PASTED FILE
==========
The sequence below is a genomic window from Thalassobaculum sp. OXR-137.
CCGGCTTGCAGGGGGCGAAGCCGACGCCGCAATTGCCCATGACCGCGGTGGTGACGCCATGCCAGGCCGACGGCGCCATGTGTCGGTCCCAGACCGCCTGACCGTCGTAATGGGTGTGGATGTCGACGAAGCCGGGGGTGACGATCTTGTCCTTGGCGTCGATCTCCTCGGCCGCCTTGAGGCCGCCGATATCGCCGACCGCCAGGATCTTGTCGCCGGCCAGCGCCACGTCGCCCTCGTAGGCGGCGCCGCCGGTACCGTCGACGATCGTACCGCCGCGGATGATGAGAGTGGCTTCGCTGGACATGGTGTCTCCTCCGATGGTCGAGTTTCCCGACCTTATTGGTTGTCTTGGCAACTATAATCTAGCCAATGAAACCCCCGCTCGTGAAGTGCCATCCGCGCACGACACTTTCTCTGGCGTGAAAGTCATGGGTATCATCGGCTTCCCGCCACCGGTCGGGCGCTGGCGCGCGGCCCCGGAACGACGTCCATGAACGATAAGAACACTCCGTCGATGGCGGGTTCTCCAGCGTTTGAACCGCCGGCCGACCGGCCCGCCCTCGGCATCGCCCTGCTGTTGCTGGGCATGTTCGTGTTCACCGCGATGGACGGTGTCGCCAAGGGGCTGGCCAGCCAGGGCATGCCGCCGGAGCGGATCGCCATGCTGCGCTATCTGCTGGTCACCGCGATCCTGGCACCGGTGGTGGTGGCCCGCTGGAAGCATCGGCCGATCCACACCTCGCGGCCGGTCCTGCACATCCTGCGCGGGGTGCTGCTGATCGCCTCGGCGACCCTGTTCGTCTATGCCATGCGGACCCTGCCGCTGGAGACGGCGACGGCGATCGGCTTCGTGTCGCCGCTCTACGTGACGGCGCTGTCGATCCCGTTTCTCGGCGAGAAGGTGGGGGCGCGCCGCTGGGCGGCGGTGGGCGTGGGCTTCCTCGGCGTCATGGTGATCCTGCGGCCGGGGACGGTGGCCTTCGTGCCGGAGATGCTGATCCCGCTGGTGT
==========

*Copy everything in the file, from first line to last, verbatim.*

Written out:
The sequence below is a genomic window from Thalassobaculum sp. OXR-137.
CCGGCTTGCAGGGGGCGAAGCCGACGCCGCAATTGCCCATGACCGCGGTGGTGACGCCATGCCAGGCCGACGGCGCCATGTGTCGGTCCCAGACCGCCTGACCGTCGTAATGGGTGTGGATGTCGACGAAGCCGGGGGTGACGATCTTGTCCTTGGCGTCGATCTCCTCGGCCGCCTTGAGGCCGCCGATATCGCCGACCGCCAGGATCTTGTCGCCGGCCAGCGCCACGTCGCCCTCGTAGGCGGCGCCGCCGGTACCGTCGACGATCGTACCGCCGCGGATGATGAGAGTGGCTTCGCTGGACATGGTGTCTCCTCCGATGGTCGAGTTTCCCGACCTTATTGGTTGTCTTGGCAACTATAATCTAGCCAATGAAACCCCCGCTCGTGAAGTGCCATCCGCGCACGACACTTTCTCTGGCGTGAAAGTCATGGGTATCATCGGCTTCCCGCCACCGGTCGGGCGCTGGCGCGCGGCCCCGGAACGACGTCCATGAACGATAAGAACACTCCGTCGATGGCGGGTTCTCCAGCGTTTGAACCGCCGGCCGACCGGCCCGCCCTCGGCATCGCCCTGCTGTTGCTGGGCATGTTCGTGTTCACCGCGATGGACGGTGTCGCCAAGGGGCTGGCCAGCCAGGGCATGCCGCCGGAGCGGATCGCCATGCTGCGCTATCTGCTGGTCACCGCGATCCTGGCACCGGTGGTGGTGGCCCGCTGGAAGCATCGGCCGATCCACACCTCGCGGCCGGTCCTGCACATCCTGCGCGGGGTGCTGCTGATCGCCTCGGCGACCCTGTTCGTCTATGCCATGCGGACCCTGCCGCTGGAGACGGCGACGGCGATCGGCTTCGTGTCGCCGCTCTACGTGACGGCGCTGTCGATCCCGTTTCTCGGCGAGAAGGTGGGGGCGCGCCGCTGGGCGGCGGTGGGCGTGGGCTTCCTCGGCGTCATGGTGATCCTGCGGCCGGGGACGGTGGCCTTCGTGCCGGAGATGCTGATCCCGCTGGTGT